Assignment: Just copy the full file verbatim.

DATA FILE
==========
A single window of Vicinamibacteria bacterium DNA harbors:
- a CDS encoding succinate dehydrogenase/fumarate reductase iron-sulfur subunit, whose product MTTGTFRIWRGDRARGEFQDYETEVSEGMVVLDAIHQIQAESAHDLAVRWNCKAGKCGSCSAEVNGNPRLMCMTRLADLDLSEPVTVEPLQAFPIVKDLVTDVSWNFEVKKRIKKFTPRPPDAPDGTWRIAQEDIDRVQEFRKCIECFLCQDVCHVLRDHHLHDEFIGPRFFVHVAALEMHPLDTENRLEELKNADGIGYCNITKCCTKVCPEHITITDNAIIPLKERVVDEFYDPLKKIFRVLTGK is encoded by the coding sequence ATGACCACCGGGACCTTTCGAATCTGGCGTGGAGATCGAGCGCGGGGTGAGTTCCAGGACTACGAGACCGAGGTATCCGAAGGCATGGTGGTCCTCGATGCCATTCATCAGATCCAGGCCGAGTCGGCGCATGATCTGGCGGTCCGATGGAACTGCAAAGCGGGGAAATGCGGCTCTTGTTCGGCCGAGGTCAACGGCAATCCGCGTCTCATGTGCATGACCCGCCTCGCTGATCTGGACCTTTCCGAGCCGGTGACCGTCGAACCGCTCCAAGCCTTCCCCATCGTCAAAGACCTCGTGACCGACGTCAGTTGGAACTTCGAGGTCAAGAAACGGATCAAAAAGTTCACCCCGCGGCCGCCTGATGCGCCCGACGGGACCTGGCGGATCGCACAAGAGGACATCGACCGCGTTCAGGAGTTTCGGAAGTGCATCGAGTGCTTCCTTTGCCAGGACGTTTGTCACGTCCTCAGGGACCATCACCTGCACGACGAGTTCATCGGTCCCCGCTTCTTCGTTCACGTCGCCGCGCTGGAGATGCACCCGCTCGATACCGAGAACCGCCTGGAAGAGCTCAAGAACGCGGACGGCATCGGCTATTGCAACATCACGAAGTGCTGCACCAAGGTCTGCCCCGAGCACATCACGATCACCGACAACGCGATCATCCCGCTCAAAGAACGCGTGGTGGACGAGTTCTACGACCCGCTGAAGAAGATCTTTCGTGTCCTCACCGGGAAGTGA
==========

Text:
A single window of Vicinamibacteria bacterium DNA harbors:
- a CDS encoding succinate dehydrogenase/fumarate reductase iron-sulfur subunit, whose product MTTGTFRIWRGDRARGEFQDYETEVSEGMVVLDAIHQIQAESAHDLAVRWNCKAGKCGSCSAEVNGNPRLMCMTRLADLDLSEPVTVEPLQAFPIVKDLVTDVSWNFEVKKRIKKFTPRPPDAPDGTWRIAQEDIDRVQEFRKCIECFLCQDVCHVLRDHHLHDEFIGPRFFVHVAALEMHPLDTENRLEELKNADGIGYCNITKCCTKVCPEHITITDNAIIPLKERVVDEFYDPLKKIFRVLTGK is encoded by the coding sequence ATGACCACCGGGACCTTTCGAATCTGGCGTGGAGATCGAGCGCGGGGTGAGTTCCAGGACTACGAGACCGAGGTATCCGAAGGCATGGTGGTCCTCGATGCCATTCATCAGATCCAGGCCGAGTCGGCGCATGATCTGGCGGTCCGATGGAACTGCAAAGCGGGGAAATGCGGCTCTTGTTCGGCCGAGGTCAACGGCAATCCGCGTCTCATGTGCATGACCCGCCTCGCTGATCTGGACCTTTCCGAGCCGGTGACCGTCGAACCGCTCCAAGCCTTCCCCATCGTCAAAGACCTCGTGACCGACGTCAGTTGGAACTTCGAGGTCAAGAAACGGATCAAAAAGTTCACCCCGCGGCCGCCTGATGCGCCCGACGGGACCTGGCGGATCGCACAAGAGGACATCGACCGCGTTCAGGAGTTTCGGAAGTGCATCGAGTGCTTCCTTTGCCAGGACGTTTGTCACGTCCTCAGGGACCATCACCTGCACGACGAGTTCATCGGTCCCCGCTTCTTCGTTCACGTCGCCGCGCTGGAGATGCACCCGCTCGATACCGAGAACCGCCTGGAAGAGCTCAAGAACGCGGACGGCATCGGCTATTGCAACATCACGAAGTGCTGCACCAAGGTCTGCCCCGAGCACATCACGATCACCGACAACGCGATCATCCCGCTCAAAGAACGCGTGGTGGACGAGTTCTACGACCCGCTGAAGAAGATCTTTCGTGTCCTCACCGGGAAGTGA